A small mausoleum located on a windswept mountainside is the final resting place of American businessman-turned-astronomer, Percival Lowell, whose work led to the discovery of Pluto.
Just steps away from a historic telescope on the property of Flagstaff’s Lowell Observatory, the small, domed structure contains the remains of Percival Lowell, a wealthy and connected member of a prominent Boston family. While his background included running cotton mills and diplomatic visits to Asia, Lowell became fascinated by what he thought were “canals” on Mars and decided, in his late 30s, to study astronomy and map them.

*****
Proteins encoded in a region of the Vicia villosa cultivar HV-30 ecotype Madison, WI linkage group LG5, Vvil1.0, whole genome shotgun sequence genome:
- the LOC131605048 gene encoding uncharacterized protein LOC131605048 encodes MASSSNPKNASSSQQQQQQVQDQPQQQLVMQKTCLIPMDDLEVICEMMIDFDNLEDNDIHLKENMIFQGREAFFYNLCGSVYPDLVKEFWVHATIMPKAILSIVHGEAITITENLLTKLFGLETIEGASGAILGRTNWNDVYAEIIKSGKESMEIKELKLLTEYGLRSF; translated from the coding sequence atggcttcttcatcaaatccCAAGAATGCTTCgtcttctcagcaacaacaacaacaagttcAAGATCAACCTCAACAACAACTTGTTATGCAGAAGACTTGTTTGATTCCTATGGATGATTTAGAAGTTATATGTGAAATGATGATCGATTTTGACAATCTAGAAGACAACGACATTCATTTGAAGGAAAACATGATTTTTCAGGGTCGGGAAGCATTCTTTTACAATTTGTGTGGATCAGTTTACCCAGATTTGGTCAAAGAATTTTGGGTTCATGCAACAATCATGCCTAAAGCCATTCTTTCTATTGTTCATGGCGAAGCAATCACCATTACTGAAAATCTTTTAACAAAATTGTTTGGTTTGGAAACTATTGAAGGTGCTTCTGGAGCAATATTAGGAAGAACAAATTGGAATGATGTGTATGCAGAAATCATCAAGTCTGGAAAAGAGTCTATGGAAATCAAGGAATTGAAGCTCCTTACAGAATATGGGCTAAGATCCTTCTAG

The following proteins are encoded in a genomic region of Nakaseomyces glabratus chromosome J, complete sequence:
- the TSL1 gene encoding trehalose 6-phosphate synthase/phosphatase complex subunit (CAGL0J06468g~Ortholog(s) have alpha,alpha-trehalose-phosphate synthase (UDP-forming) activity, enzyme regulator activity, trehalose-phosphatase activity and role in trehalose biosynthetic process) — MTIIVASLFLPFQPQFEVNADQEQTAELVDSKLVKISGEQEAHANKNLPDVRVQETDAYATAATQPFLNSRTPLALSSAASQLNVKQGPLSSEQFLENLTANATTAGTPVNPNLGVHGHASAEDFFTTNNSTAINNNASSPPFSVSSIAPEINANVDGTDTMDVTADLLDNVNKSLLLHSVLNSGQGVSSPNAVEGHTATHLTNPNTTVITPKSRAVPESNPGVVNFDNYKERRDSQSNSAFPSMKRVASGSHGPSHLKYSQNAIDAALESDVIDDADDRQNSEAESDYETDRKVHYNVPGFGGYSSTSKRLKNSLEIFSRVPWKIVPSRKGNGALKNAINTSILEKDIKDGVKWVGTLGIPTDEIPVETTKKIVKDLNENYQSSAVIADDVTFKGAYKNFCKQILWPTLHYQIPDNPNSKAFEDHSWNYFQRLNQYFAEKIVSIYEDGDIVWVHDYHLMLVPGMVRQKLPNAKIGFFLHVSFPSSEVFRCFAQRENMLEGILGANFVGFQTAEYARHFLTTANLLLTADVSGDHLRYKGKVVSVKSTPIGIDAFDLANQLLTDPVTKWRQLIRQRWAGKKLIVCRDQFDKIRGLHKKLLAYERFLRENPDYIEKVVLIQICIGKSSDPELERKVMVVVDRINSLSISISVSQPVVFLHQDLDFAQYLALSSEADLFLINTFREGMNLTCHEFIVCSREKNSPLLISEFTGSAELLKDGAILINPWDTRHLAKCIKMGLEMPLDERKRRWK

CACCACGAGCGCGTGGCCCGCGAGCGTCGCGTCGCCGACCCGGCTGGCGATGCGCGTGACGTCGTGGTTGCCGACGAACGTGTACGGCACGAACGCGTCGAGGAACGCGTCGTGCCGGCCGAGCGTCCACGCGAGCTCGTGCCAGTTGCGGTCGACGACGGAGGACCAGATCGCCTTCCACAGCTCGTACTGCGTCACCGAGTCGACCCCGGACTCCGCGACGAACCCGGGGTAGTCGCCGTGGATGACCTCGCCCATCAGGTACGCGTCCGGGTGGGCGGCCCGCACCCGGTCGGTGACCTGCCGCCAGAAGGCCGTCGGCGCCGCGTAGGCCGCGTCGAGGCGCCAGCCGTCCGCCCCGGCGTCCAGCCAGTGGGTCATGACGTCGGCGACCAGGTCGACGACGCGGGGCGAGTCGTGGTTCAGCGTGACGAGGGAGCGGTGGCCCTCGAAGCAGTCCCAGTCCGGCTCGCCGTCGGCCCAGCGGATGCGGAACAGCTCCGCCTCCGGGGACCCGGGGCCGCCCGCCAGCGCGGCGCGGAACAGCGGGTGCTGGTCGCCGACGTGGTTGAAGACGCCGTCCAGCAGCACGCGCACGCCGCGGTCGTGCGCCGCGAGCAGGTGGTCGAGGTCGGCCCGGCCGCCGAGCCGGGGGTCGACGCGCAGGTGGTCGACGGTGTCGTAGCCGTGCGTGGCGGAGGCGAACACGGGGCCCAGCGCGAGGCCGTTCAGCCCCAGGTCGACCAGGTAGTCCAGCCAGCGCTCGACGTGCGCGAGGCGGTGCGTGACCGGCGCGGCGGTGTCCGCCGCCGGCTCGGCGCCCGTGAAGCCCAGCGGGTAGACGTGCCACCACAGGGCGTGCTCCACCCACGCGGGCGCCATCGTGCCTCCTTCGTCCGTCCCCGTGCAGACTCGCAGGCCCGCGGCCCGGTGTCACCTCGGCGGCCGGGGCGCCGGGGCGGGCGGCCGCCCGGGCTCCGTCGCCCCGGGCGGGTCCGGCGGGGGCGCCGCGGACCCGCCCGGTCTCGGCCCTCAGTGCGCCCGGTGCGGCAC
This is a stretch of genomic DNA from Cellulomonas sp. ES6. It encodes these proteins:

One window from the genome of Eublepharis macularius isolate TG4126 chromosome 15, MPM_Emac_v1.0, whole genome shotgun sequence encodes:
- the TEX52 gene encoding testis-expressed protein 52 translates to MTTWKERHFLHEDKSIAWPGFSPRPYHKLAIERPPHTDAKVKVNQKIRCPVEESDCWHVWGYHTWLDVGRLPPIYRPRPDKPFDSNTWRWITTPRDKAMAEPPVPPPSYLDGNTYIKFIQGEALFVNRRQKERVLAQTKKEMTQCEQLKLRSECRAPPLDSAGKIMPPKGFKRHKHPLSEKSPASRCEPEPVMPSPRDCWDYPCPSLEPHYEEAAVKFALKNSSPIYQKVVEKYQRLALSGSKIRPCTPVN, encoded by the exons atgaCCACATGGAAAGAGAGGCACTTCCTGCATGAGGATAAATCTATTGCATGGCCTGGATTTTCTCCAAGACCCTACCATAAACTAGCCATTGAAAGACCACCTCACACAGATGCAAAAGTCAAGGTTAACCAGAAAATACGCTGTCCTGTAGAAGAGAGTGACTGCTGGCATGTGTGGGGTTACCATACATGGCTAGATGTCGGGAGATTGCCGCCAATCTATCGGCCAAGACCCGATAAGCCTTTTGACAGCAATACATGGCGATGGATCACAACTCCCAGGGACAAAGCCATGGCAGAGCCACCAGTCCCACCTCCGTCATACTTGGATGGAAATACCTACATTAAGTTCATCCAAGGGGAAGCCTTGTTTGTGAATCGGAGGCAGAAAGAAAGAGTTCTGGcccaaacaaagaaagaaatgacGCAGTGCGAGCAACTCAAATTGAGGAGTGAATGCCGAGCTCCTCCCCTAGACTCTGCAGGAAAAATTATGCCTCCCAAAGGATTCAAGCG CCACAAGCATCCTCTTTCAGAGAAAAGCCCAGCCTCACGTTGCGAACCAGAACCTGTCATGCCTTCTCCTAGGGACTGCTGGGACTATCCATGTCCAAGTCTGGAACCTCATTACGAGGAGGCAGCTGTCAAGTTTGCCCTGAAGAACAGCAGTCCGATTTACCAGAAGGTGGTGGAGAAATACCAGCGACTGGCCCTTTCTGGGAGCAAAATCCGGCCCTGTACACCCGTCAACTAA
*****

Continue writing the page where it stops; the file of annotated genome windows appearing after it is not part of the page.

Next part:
Percival Lawrence Lowell ( March 13, 1855 – November 12, 1916) was an American businessman, author, mathematician, and astronomer who fueled speculation that there were canals on Mars. He founded the Lowell Observatory in Flagstaff, Arizona, and formed the beginning of the effort that led to the discovery of Pluto 14 years after his death.